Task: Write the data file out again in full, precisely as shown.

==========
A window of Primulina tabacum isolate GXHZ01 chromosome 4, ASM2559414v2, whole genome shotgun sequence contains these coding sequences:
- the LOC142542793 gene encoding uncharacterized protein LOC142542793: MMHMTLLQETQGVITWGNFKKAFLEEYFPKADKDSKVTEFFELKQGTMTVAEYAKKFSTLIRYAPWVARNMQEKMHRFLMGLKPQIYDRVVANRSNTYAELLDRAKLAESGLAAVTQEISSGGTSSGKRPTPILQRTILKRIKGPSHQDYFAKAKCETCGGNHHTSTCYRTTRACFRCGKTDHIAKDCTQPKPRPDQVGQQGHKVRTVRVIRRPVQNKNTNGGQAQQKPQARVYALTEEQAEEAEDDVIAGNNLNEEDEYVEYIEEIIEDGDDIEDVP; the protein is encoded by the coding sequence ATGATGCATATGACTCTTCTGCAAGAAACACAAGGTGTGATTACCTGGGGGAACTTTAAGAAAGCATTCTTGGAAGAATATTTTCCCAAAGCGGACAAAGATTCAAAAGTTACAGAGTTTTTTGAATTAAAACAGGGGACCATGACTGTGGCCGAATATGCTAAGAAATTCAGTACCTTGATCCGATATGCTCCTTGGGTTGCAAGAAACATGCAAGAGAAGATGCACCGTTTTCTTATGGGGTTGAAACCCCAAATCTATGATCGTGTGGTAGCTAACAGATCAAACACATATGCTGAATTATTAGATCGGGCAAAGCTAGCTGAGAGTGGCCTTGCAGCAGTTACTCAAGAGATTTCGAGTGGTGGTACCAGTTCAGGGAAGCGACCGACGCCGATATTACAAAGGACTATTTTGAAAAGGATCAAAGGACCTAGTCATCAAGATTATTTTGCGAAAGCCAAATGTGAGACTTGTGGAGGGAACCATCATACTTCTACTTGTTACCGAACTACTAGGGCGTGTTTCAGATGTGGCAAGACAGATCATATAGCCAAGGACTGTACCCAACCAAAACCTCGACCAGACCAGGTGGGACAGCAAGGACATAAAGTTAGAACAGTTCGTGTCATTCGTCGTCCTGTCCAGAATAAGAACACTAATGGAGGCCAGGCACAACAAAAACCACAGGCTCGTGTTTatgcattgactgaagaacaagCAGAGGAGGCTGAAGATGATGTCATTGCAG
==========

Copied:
A window of Primulina tabacum isolate GXHZ01 chromosome 4, ASM2559414v2, whole genome shotgun sequence contains these coding sequences:
- the LOC142542793 gene encoding uncharacterized protein LOC142542793: MMHMTLLQETQGVITWGNFKKAFLEEYFPKADKDSKVTEFFELKQGTMTVAEYAKKFSTLIRYAPWVARNMQEKMHRFLMGLKPQIYDRVVANRSNTYAELLDRAKLAESGLAAVTQEISSGGTSSGKRPTPILQRTILKRIKGPSHQDYFAKAKCETCGGNHHTSTCYRTTRACFRCGKTDHIAKDCTQPKPRPDQVGQQGHKVRTVRVIRRPVQNKNTNGGQAQQKPQARVYALTEEQAEEAEDDVIAGNNLNEEDEYVEYIEEIIEDGDDIEDVP; the protein is encoded by the coding sequence ATGATGCATATGACTCTTCTGCAAGAAACACAAGGTGTGATTACCTGGGGGAACTTTAAGAAAGCATTCTTGGAAGAATATTTTCCCAAAGCGGACAAAGATTCAAAAGTTACAGAGTTTTTTGAATTAAAACAGGGGACCATGACTGTGGCCGAATATGCTAAGAAATTCAGTACCTTGATCCGATATGCTCCTTGGGTTGCAAGAAACATGCAAGAGAAGATGCACCGTTTTCTTATGGGGTTGAAACCCCAAATCTATGATCGTGTGGTAGCTAACAGATCAAACACATATGCTGAATTATTAGATCGGGCAAAGCTAGCTGAGAGTGGCCTTGCAGCAGTTACTCAAGAGATTTCGAGTGGTGGTACCAGTTCAGGGAAGCGACCGACGCCGATATTACAAAGGACTATTTTGAAAAGGATCAAAGGACCTAGTCATCAAGATTATTTTGCGAAAGCCAAATGTGAGACTTGTGGAGGGAACCATCATACTTCTACTTGTTACCGAACTACTAGGGCGTGTTTCAGATGTGGCAAGACAGATCATATAGCCAAGGACTGTACCCAACCAAAACCTCGACCAGACCAGGTGGGACAGCAAGGACATAAAGTTAGAACAGTTCGTGTCATTCGTCGTCCTGTCCAGAATAAGAACACTAATGGAGGCCAGGCACAACAAAAACCACAGGCTCGTGTTTatgcattgactgaagaacaagCAGAGGAGGCTGAAGATGATGTCATTGCAG